It's a classic wish-fulfillment fantasy: a young man (Mark Hamill) who's bored with his humdrum life is propelled into a life of adventure, learns he has special abilities, and must rise to the challenge to save the entire galaxy. He meets an old mentor (Alec Guinness) who guides him on his quest, where he makes allies and enemies, discovering a destiny that only he can fulfill along the way. It's a familiar formula that countless stories have drawn upon, but it came at a unique moment in history. In 1977, the Vietnam War was still lingering in Americans' minds. President Nixon was smack in the middle of the Watergate scandal. New York was being terrorized by the Son of Sam murders. The Cold War was heating up, and the entire world was facing an energy crisis. Is it any wonder that this powerfully earnest story format struck a nerve in a cynical world?
The Empire Strikes Back arrived in 1980, wowing moviegoers with a second chapter that took Star Wars to the next level. A bigger budget, a seasoned director, a darker story, and a genuinely shocking revelation about Luke Skywalker's parentage was a perfect formula for a follow-up, and to this day it ranks as the highest-rated entry in the saga. Return of the Jedi wrapped up the story in 1983 by resolving Empire's cliffhanger and destroying both Darth Vader and his Emperor once and for all.
More movies followed, with George Lucas directing a prequel trilogy between 1999 and 2005, which was heavier on visual effects but disappointingly inferior on story and character. More recently, with Disney's acquisition of Lucasfilm, a new trilogy was kicked off, with fans proclaiming it a return to the revered sensibilities of the original trilogy. A series of standalone films set in the Star Wars universe are also in various stages of production.
Add in the full empire of tie-in products and media — books, toys, television, games, music, and so much more — and the full cultural impact of Star Wars may be immeasurable.
1 The Lord of the Rings
Probably the greatest modern example of a single story told in three parts, The Lord of the Rings is our pick for the best and truest example of a "pure" trilogy. Many have tried to imitate its formula, but nothing can really compete with J.R.R. Tolkien's fantasy saga, retold on the silver screen by director Peter Jackson. There's just no better way to do it than to script, plan, and prep three movies entirely in advance, and then film all at once. The result was a combination of production design, costumes, makeup, cinematography, music, visual effects, acting, and more that enjoyed a consistency so perfect that no other trilogy even comes close.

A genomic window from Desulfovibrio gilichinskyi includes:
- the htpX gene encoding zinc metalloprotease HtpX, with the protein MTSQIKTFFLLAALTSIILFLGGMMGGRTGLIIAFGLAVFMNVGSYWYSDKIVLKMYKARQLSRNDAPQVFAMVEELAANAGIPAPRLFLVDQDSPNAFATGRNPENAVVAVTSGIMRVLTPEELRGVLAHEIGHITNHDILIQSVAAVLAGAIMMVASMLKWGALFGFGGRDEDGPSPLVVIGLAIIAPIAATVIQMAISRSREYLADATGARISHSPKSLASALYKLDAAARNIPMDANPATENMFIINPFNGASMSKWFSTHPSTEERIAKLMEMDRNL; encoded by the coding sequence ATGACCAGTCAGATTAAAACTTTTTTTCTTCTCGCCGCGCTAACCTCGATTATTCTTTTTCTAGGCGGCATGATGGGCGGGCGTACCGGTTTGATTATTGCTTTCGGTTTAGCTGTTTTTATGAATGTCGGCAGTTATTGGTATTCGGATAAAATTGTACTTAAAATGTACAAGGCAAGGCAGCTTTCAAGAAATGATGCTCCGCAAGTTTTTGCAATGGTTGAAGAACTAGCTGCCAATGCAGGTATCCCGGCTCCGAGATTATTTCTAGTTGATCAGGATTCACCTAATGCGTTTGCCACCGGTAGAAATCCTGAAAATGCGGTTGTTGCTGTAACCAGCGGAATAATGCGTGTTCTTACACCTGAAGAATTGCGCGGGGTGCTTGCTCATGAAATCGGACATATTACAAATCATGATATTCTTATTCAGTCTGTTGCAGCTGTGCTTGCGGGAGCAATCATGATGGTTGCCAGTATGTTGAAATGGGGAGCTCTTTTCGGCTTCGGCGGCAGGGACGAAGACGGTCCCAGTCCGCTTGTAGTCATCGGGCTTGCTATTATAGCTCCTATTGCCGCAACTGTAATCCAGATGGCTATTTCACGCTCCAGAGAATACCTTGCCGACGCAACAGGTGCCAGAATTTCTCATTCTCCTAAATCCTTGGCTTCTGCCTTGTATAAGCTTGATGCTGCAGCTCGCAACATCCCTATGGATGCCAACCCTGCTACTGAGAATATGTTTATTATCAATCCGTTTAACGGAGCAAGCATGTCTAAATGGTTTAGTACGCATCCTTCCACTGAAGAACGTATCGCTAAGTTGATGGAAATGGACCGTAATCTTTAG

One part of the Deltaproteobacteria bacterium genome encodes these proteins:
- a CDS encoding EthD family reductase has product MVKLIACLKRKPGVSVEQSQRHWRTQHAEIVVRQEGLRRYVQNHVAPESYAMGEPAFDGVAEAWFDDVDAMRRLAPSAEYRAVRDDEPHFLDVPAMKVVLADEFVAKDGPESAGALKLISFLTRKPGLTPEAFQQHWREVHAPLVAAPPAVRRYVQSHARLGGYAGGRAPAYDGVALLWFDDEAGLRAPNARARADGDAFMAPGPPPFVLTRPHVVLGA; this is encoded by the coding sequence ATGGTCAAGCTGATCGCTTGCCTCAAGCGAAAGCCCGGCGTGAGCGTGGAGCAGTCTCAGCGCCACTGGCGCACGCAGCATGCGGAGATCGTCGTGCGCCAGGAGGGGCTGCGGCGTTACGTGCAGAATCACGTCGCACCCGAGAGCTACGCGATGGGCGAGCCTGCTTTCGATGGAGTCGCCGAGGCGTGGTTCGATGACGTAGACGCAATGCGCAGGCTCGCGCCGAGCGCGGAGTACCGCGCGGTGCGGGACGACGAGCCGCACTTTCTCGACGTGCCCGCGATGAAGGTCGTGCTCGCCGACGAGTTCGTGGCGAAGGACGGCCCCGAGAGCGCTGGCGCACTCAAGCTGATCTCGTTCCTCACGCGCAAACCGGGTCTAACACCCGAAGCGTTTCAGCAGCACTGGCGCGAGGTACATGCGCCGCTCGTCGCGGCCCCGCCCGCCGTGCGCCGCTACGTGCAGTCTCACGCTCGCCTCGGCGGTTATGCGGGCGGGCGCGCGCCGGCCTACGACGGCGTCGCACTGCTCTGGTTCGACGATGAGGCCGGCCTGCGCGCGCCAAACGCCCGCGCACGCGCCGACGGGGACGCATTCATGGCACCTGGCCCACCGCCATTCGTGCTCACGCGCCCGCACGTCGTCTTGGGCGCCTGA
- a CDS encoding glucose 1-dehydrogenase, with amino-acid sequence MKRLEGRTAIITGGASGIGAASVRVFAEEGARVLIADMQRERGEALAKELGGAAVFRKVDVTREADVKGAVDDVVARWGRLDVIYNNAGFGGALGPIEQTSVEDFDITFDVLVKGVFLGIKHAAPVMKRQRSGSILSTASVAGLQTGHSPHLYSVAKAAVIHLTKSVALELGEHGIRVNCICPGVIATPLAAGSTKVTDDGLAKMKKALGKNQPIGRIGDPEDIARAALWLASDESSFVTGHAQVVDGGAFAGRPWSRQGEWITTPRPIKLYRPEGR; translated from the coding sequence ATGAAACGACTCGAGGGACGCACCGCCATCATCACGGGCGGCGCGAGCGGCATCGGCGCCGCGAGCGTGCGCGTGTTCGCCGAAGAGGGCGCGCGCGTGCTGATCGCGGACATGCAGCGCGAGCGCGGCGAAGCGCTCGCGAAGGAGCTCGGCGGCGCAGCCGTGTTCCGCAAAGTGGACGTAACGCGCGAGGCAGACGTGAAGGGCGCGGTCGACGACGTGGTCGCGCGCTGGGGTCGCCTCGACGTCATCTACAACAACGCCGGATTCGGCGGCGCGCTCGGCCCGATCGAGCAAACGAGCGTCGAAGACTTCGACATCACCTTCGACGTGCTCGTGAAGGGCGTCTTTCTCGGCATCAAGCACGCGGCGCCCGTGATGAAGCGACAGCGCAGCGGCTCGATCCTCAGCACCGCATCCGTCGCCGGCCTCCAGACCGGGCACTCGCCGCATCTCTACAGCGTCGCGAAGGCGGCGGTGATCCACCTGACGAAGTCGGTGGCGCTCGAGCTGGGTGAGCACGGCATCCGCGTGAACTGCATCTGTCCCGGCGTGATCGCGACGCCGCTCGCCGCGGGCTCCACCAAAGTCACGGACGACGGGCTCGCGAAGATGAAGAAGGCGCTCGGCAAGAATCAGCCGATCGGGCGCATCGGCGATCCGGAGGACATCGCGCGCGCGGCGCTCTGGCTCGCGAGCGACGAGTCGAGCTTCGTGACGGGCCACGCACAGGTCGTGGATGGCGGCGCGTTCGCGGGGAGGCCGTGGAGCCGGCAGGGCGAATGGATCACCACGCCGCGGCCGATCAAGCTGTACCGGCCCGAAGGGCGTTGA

This achievement can't be overstated. The only other instance on record of an entire trilogy being filmed all at once is Peter Jackson's Tolkien prequel, The Hobbit (which didn't need to be a trilogy at all). James Cameron has stated his plans to film the second, third, and fourth Avatar films all at once, but who knows if that's what will wind up happening.
In 2001's The Fellowship of the Ring, Frodo Baggins (Elijah Wood) is given the sacred mission of carrying the most dangerous object in existence — a golden ring of unprecedented mystical power — into the most evil realm on earth, to the one place it can be destroyed. He's accompanied by a colorful cast of Hobbits, men, a powerful wizard, an elf, and a dwarf. They're dogged at every step by wicked creatures working for the dark lord Sauron, who requires the ring to restore his power and subjugate the world. Kind wizard Gandalf the Grey (Ian McKellen) makes the ultimate sacrifice, while CGI wonder Gollum (Andy Serkis) is glimpsed for the first time.
The fellowship is divided into three groups in The Two Towers (2002), each going in different directions but all working toward the same goal of saving the innocent and defeating Sauron. The pressure was on for Jackson and company to deliver a follow-up that improved on its predecessor — no small feat considering The Two Towers is a story without a beginning or end. A number of major new characters are introduced as we're treated to looks at all new locations in Middle-Earth, along with the exhilarating Battle of Helm's Deep.
The story ended in 2003 with The Return of the King, in which Viggo Mortensen's Aragorn finally embraces his destiny, Frodo and his faithful friend Sam (Sean Astin) succeed in destroying the ring, and Sauron is destroyed. King is a powerhouse punch of emotional impact, providing eye candy on an astonishing scale and paying off every plot thread introduced by the trilogy with beautiful closure for every character.
The Lord of the Rings is essentially a ten-hour movie, and a masterpiece in every sense of the word.
Did we leave out your favorite movie trilogy? Is The Lord of the Rings the one trilogy to rule them all? Sound off in the comments section.